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Region 6 Recognized for Teacher-Driven Technology Innovation

during a Robotics build session

Wamogo Regional High School technology teacher Lori Dight during a Robotics building session at her school.

The benefits of digital learning and innovations in teaching technology in Regional School District 6 were recently recognized by President Obama in Washington, D.C. Ed Drapp, superintendent of schools in District 6, was chosen to participate in a White House summit on technology in the classroom. Drapp, the only administrator from Connecticut, joined more than 100 school superintendents from across the country to discuss the importance of technology in the classroom.

Teachers in the rural district, which includes, Goshen, Morris, and Warren, said the school system is a leader in the use of technology and digital content to enhance education and prepare students for the 21st-century skills they need to be successful.

“The administration allows and encourages teachers in the district to explore and experiment with technology,” said Region 6 teacher and Local President Lori Pepler.

Region 6 is a one-to-one school, requiring every student to bring a digital device to school and use it throughout their classes.

“Literally everything is digital, across the curriculum,” said Lori Dight, a technology teacher and robotics adviser at Wamogo High School. “We are always looking to make student outcomes better to help them succeed, and this is one way to do that. We are looking down the road at 21st-century skills and providing the skills and knowledge that the students will need.”

Region 6 is also a Google school, which means teachers use the computer and Google apps for everything from teaching to grading. Pepler created her own online textbook to use in her sociology class.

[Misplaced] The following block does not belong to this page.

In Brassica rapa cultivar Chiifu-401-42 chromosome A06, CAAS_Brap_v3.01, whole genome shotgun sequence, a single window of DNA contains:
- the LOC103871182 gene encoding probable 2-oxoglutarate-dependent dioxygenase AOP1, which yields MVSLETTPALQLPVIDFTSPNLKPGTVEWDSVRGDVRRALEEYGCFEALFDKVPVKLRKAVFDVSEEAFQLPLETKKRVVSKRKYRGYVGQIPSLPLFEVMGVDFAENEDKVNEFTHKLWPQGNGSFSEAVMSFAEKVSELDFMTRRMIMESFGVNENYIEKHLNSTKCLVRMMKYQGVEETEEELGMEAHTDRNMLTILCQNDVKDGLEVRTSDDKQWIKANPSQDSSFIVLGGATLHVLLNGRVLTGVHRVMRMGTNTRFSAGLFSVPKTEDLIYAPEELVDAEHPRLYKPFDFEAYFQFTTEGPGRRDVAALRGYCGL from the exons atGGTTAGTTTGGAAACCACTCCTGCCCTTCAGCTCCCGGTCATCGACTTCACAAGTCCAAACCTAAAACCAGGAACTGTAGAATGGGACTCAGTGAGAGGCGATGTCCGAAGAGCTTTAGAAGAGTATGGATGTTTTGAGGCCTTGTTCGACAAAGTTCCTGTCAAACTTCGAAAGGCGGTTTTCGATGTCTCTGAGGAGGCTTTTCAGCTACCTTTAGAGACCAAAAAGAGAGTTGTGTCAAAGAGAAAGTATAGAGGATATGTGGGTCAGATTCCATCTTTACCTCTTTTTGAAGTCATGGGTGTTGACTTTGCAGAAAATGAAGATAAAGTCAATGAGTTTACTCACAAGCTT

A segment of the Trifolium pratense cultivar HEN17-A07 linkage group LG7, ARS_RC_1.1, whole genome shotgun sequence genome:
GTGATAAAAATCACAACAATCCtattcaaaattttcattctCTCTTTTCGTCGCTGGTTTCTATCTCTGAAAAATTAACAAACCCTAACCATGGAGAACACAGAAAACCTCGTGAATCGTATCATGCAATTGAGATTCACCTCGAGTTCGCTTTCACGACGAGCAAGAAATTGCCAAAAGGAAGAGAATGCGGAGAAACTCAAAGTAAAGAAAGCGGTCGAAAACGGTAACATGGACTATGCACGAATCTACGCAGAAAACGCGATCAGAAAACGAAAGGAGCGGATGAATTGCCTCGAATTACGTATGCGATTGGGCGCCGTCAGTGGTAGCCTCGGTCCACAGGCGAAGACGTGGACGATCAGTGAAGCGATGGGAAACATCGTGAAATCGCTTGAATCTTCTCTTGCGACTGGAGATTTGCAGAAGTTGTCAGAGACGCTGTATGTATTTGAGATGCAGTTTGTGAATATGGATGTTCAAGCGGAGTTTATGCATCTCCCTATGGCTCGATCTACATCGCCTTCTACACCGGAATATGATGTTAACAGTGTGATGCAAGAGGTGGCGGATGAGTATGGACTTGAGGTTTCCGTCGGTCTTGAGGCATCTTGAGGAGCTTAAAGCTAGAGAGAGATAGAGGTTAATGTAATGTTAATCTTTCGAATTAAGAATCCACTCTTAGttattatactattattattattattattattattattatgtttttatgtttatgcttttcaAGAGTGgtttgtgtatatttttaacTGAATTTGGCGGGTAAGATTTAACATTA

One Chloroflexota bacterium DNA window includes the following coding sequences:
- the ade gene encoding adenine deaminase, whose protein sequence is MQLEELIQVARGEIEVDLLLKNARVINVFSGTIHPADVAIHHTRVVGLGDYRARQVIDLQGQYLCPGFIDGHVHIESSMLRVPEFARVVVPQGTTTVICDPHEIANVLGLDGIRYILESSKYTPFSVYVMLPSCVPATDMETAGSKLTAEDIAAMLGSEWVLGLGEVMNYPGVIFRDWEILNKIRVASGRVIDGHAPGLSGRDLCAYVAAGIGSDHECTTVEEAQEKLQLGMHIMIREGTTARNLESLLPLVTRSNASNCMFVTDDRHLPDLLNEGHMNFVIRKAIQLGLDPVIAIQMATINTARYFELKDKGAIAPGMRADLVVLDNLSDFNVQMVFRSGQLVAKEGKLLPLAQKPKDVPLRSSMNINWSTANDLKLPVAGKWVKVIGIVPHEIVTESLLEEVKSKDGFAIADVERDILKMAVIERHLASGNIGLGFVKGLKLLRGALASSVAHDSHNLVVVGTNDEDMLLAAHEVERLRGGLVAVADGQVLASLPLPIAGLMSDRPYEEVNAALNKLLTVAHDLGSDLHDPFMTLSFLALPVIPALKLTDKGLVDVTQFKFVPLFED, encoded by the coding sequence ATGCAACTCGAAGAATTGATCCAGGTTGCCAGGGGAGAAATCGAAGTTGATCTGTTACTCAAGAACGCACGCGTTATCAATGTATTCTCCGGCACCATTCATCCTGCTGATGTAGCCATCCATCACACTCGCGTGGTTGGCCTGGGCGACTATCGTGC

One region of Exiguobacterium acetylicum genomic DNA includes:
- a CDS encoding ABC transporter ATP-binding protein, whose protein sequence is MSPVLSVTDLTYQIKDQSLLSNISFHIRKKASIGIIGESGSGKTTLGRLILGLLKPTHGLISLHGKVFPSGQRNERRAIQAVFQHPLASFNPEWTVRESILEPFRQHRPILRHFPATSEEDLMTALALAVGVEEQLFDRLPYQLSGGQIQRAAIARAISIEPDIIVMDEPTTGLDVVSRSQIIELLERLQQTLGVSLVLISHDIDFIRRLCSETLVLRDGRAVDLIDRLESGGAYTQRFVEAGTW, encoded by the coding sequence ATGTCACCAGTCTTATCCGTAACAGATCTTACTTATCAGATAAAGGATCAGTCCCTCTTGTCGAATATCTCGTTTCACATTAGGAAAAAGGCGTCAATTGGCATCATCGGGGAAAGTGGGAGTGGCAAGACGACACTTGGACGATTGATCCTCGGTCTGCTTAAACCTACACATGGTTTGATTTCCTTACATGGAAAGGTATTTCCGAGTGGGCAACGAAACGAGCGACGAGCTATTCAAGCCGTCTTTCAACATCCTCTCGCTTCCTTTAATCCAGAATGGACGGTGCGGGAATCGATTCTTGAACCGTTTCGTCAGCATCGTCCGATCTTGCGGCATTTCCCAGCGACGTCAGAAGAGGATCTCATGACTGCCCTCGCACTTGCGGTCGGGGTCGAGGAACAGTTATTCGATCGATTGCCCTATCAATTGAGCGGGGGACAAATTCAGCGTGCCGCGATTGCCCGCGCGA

“It was well received. By not being bound to a textbook that may get outdated very quickly, it allows me to constantly update and stay current in the field,” she said.

The high school is also updating its curriculum by requiring all ninth-grade students to take a technology class.

“This is the first year it’s required and it’s a great thing. These students will have the technological skills they need moving forward,” added Dight.

She said the district has undertaken a big initiative to work with elementary and middle school teachers to improve technology skills in the earlier grades to ensure that the transition to high school is smooth, and allows the students time to progress and master the technology.

“The skills need to be seamless and students need to have a variety of tools in their toolbox to remain competitive. They need this technology and understanding,” said Dight.

Dight, who has been teaching for 14 years, four in Region 6, said she drives over an hour to get to work every day because she “loves it.”

“This is unique and so worth it. Everyone here has an open mind and administrators believe in the teachers,” she said.

One Comment
  1. It is interesting that Steve Jobs did not allow is own kids to learn with technology, nor do many Silicon Valley Elites, who send their children to non-technology schools. This “new” technology will be discarded in just a few years and it has a much bigger carbon footprint than paper. There are also numerous studies that have shown that students learn better on paper. Moreover, here is a dystopian side to this as students spend too much time in front of screens. Lastly, the CEA should be more circumspect about this and try to see the endgame; teachers will be out of work. In short: The emperor has no clothes.

    November 26, 2014

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